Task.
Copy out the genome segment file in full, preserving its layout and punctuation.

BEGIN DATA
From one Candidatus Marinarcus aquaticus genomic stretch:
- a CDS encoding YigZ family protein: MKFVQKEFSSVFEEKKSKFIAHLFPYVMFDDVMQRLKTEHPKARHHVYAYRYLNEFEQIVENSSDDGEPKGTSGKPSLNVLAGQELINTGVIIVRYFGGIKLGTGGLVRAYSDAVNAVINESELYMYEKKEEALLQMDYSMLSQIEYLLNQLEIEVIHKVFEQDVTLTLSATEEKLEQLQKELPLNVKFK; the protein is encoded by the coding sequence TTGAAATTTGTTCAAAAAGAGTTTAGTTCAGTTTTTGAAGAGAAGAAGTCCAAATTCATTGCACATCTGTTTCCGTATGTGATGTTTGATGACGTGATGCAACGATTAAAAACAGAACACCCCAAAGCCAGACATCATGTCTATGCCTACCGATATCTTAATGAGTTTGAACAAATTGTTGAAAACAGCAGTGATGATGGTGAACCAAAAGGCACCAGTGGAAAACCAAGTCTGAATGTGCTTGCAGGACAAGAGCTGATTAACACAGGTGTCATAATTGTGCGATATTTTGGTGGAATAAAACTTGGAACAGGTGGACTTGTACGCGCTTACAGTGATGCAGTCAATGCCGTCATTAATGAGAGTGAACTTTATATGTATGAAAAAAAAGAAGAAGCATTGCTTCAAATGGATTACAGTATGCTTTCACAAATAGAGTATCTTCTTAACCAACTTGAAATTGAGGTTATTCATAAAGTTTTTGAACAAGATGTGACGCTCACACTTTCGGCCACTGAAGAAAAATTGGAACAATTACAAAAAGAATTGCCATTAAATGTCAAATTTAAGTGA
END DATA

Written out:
From one Candidatus Marinarcus aquaticus genomic stretch:
- a CDS encoding YigZ family protein: MKFVQKEFSSVFEEKKSKFIAHLFPYVMFDDVMQRLKTEHPKARHHVYAYRYLNEFEQIVENSSDDGEPKGTSGKPSLNVLAGQELINTGVIIVRYFGGIKLGTGGLVRAYSDAVNAVINESELYMYEKKEEALLQMDYSMLSQIEYLLNQLEIEVIHKVFEQDVTLTLSATEEKLEQLQKELPLNVKFK; the protein is encoded by the coding sequence TTGAAATTTGTTCAAAAAGAGTTTAGTTCAGTTTTTGAAGAGAAGAAGTCCAAATTCATTGCACATCTGTTTCCGTATGTGATGTTTGATGACGTGATGCAACGATTAAAAACAGAACACCCCAAAGCCAGACATCATGTCTATGCCTACCGATATCTTAATGAGTTTGAACAAATTGTTGAAAACAGCAGTGATGATGGTGAACCAAAAGGCACCAGTGGAAAACCAAGTCTGAATGTGCTTGCAGGACAAGAGCTGATTAACACAGGTGTCATAATTGTGCGATATTTTGGTGGAATAAAACTTGGAACAGGTGGACTTGTACGCGCTTACAGTGATGCAGTCAATGCCGTCATTAATGAGAGTGAACTTTATATGTATGAAAAAAAAGAAGAAGCATTGCTTCAAATGGATTACAGTATGCTTTCACAAATAGAGTATCTTCTTAACCAACTTGAAATTGAGGTTATTCATAAAGTTTTTGAACAAGATGTGACGCTCACACTTTCGGCCACTGAAGAAAAATTGGAACAATTACAAAAAGAATTGCCATTAAATGTCAAATTTAAGTGA